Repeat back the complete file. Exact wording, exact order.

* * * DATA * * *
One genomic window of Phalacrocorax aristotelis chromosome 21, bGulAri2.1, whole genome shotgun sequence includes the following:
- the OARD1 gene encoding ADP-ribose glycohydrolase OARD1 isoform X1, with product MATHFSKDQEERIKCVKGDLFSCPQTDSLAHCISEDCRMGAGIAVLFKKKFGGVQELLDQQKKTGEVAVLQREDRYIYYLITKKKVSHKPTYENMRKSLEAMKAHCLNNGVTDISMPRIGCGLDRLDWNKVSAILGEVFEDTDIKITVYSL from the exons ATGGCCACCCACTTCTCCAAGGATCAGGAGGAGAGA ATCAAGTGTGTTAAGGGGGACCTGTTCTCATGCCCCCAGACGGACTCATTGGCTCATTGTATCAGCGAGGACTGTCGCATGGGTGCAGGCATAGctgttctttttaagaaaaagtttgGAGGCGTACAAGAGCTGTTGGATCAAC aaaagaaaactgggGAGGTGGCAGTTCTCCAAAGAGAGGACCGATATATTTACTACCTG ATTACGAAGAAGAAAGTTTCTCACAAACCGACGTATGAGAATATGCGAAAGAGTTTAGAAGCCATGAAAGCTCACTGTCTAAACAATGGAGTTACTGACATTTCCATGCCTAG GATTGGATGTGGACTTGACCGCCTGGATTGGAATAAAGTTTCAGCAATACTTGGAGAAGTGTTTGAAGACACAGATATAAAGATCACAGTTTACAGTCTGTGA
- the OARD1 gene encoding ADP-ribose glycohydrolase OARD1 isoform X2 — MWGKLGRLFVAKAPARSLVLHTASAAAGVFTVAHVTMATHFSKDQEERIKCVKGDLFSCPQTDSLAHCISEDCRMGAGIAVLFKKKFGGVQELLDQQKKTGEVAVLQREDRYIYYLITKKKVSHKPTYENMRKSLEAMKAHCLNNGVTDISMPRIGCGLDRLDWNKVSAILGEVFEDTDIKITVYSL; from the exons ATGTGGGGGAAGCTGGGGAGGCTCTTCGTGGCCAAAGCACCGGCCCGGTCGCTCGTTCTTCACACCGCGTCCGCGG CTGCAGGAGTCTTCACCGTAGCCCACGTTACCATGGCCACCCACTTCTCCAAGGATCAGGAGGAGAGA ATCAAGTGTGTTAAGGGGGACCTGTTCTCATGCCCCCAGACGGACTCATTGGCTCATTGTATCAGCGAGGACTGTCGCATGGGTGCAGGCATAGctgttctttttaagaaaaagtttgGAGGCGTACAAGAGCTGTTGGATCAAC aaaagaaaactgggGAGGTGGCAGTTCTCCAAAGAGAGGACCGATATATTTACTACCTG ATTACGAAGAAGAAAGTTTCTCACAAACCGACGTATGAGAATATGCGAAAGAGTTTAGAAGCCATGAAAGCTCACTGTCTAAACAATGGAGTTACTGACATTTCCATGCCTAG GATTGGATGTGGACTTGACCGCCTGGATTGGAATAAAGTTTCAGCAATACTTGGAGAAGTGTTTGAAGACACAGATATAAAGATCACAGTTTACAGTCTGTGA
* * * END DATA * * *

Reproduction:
One genomic window of Phalacrocorax aristotelis chromosome 21, bGulAri2.1, whole genome shotgun sequence includes the following:
- the OARD1 gene encoding ADP-ribose glycohydrolase OARD1 isoform X1, with product MATHFSKDQEERIKCVKGDLFSCPQTDSLAHCISEDCRMGAGIAVLFKKKFGGVQELLDQQKKTGEVAVLQREDRYIYYLITKKKVSHKPTYENMRKSLEAMKAHCLNNGVTDISMPRIGCGLDRLDWNKVSAILGEVFEDTDIKITVYSL from the exons ATGGCCACCCACTTCTCCAAGGATCAGGAGGAGAGA ATCAAGTGTGTTAAGGGGGACCTGTTCTCATGCCCCCAGACGGACTCATTGGCTCATTGTATCAGCGAGGACTGTCGCATGGGTGCAGGCATAGctgttctttttaagaaaaagtttgGAGGCGTACAAGAGCTGTTGGATCAAC aaaagaaaactgggGAGGTGGCAGTTCTCCAAAGAGAGGACCGATATATTTACTACCTG ATTACGAAGAAGAAAGTTTCTCACAAACCGACGTATGAGAATATGCGAAAGAGTTTAGAAGCCATGAAAGCTCACTGTCTAAACAATGGAGTTACTGACATTTCCATGCCTAG GATTGGATGTGGACTTGACCGCCTGGATTGGAATAAAGTTTCAGCAATACTTGGAGAAGTGTTTGAAGACACAGATATAAAGATCACAGTTTACAGTCTGTGA
- the OARD1 gene encoding ADP-ribose glycohydrolase OARD1 isoform X2 — MWGKLGRLFVAKAPARSLVLHTASAAAGVFTVAHVTMATHFSKDQEERIKCVKGDLFSCPQTDSLAHCISEDCRMGAGIAVLFKKKFGGVQELLDQQKKTGEVAVLQREDRYIYYLITKKKVSHKPTYENMRKSLEAMKAHCLNNGVTDISMPRIGCGLDRLDWNKVSAILGEVFEDTDIKITVYSL; from the exons ATGTGGGGGAAGCTGGGGAGGCTCTTCGTGGCCAAAGCACCGGCCCGGTCGCTCGTTCTTCACACCGCGTCCGCGG CTGCAGGAGTCTTCACCGTAGCCCACGTTACCATGGCCACCCACTTCTCCAAGGATCAGGAGGAGAGA ATCAAGTGTGTTAAGGGGGACCTGTTCTCATGCCCCCAGACGGACTCATTGGCTCATTGTATCAGCGAGGACTGTCGCATGGGTGCAGGCATAGctgttctttttaagaaaaagtttgGAGGCGTACAAGAGCTGTTGGATCAAC aaaagaaaactgggGAGGTGGCAGTTCTCCAAAGAGAGGACCGATATATTTACTACCTG ATTACGAAGAAGAAAGTTTCTCACAAACCGACGTATGAGAATATGCGAAAGAGTTTAGAAGCCATGAAAGCTCACTGTCTAAACAATGGAGTTACTGACATTTCCATGCCTAG GATTGGATGTGGACTTGACCGCCTGGATTGGAATAAAGTTTCAGCAATACTTGGAGAAGTGTTTGAAGACACAGATATAAAGATCACAGTTTACAGTCTGTGA